The primary criteria to secure a bridging loan is that borrowers need an exit strategy, which is often dependent on obtaining longer term finance. Here we cover some prime examples when a borrower has already secured a long-term loan, but still needs additional finance quickly.
One frequent example is an investor purchasing off-plan. Before the property has finished construction, the investor is often served a notice to complete purchase. The investor may have arranged a mortgage already, but the lender cannot have the mortgage funds before the completion deadline. A bridging finance lender will know the exit strategy is sound because the borrower has a firm mortgage offer and can repay the loan as soon as mortgage funds are available. The bridging loan period will probably be short, so interest payments are relatively low.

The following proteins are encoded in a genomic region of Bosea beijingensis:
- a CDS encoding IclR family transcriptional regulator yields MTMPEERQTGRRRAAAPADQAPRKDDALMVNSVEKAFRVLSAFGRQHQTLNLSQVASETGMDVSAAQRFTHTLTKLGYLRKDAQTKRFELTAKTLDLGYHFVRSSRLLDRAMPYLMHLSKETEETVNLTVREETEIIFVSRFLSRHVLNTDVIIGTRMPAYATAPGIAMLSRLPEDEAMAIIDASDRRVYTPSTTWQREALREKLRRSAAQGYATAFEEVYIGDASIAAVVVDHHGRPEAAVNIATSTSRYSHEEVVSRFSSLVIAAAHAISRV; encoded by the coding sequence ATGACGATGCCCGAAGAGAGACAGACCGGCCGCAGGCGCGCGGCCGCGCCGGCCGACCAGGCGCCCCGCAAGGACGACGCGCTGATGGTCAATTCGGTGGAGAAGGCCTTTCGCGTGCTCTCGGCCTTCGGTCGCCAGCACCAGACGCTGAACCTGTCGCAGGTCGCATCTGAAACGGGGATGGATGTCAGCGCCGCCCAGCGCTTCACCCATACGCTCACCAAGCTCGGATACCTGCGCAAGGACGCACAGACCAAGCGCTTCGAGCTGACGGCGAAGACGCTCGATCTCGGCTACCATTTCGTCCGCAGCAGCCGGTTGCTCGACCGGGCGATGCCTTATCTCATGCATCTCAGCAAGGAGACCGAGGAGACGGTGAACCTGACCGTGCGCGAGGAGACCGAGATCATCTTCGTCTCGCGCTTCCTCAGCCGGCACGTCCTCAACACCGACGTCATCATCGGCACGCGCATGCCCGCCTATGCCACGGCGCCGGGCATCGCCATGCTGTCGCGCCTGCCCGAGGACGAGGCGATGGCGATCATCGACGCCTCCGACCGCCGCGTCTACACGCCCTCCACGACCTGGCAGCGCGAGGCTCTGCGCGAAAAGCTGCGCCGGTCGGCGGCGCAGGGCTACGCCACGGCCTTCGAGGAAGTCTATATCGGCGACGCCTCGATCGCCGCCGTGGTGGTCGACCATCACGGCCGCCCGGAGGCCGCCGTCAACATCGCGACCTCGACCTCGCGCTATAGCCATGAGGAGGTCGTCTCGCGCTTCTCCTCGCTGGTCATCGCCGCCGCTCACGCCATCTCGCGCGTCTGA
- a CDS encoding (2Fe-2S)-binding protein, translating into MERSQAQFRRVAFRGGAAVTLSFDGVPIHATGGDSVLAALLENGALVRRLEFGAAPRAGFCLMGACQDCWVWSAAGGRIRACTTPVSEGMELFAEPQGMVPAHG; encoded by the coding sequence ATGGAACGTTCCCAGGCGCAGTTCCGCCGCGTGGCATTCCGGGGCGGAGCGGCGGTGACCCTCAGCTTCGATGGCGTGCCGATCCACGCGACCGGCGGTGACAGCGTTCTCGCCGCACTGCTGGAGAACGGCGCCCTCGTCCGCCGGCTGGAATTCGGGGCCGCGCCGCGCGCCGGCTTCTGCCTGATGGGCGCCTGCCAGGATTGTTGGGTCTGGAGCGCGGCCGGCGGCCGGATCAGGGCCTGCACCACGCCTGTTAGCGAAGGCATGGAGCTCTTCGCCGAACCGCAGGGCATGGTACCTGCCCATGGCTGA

In other cases, a borrower has a mortgage offer and does not know how long the paper and legal work will take to process. An instance of this is at a property auction a winning bidder will typically pay a 10% deposit at the auction then has 28 days or less to pay the whole of the purchase price. Even with a mortgage offer arranged it can take more than 28 days for the funds to be available. A bridging loan can complete the purchase then be repaid after the mortgage application is complete.
These are typical examples of bridging loans being used in the interim whilst waiting for longer term finance, but there are many more reasons demonstrating the flexibility of bridging finance.